Station 7. Jesus falls a second time. The biblical account does not detail just how many times Jesus stumbled, however tradition tells of three separate times when He fell to the ground under the burden of the cross. This wood carving is by an unknown sculptor.

Jesus sees the faithful women

Station 8. Jesus meets the daughters of Jerusalem. The biblical account tells of how the women who had followed our Lord throughout His ministry were among the few who were faithful throughout His terrible ordeal on Good Friday. The Bible does say that the Twelve Disciples were afraid - with only John the Beloved Disciple standing with the women at the foot of the cross. This sepia-tone print is taken from a 19th Century printer's engraving. The engraver's name is not known.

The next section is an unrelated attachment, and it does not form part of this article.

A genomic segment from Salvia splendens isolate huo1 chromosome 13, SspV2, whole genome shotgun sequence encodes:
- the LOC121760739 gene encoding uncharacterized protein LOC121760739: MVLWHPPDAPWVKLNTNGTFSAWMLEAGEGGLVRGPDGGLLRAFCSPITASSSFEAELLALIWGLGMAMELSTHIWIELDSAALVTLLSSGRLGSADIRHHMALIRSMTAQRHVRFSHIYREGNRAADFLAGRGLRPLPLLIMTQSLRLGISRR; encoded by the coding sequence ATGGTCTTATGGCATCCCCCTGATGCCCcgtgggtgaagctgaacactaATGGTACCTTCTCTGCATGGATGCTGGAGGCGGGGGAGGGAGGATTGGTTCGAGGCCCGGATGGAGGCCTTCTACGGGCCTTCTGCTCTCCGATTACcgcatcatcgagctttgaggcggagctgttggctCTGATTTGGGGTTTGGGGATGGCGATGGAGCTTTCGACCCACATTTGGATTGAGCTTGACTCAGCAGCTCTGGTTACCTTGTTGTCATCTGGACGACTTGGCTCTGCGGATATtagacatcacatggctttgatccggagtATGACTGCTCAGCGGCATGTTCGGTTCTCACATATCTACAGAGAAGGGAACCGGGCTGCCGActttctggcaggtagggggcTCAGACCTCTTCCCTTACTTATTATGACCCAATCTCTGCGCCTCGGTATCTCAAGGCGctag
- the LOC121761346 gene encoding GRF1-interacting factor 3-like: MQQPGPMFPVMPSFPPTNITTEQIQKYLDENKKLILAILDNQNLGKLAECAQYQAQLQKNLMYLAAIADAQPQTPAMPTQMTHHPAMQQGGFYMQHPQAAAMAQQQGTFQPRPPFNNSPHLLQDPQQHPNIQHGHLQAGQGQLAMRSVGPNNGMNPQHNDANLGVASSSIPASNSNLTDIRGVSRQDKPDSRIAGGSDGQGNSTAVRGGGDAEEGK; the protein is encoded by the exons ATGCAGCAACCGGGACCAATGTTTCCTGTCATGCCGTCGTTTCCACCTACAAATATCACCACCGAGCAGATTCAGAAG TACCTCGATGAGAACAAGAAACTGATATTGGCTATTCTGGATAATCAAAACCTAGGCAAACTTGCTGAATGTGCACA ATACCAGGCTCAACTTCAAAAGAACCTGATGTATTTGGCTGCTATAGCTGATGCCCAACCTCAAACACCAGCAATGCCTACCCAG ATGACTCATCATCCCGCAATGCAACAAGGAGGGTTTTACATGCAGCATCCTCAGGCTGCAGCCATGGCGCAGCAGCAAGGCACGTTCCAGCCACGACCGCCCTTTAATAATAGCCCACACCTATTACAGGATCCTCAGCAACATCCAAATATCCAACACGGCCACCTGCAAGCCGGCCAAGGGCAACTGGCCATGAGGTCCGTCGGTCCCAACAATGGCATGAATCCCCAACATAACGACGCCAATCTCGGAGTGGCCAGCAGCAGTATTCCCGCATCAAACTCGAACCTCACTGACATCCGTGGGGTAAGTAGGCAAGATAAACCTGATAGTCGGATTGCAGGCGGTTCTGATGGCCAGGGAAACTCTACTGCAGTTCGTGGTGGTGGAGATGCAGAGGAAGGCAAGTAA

Jesus falls for the third time

Station 9. Jesus falls for the third time. The biblical account is clear that our Lord had difficulty in the long trek to the hill called Calvary. This beautiful wood carving is from the Stations of the Cross at the Cathedral of Santiago de Compostela in Spain.

Jesus is stripped of His robe

Station 10. Jesus is stripped of His robe. The Bible tells of the soldiers at the foot of the cross gambling for His seamless robe. Crucifixion was a dehumanizing, brutal means of execution. The condemned were given no dignity - and allowed to suffer, lingering between life and death for as long as a week, according to historical accounts. This watercolor was painted by French artist  James Jacques Tissot (1836-1902).

Jesus is nailed to the cross

Station 11. Jesus is nailed to the cross. The brutality of crucifixion defies human imagination. Here, the Lord's hands and feet are pinned to the cross with rough iron spikes. This bas relief sculpture is part of the Stations of the Cross at Ludwigskirche (St. Ludwig's Church) in Darmstadt, Germany.

Jesus dies on the cross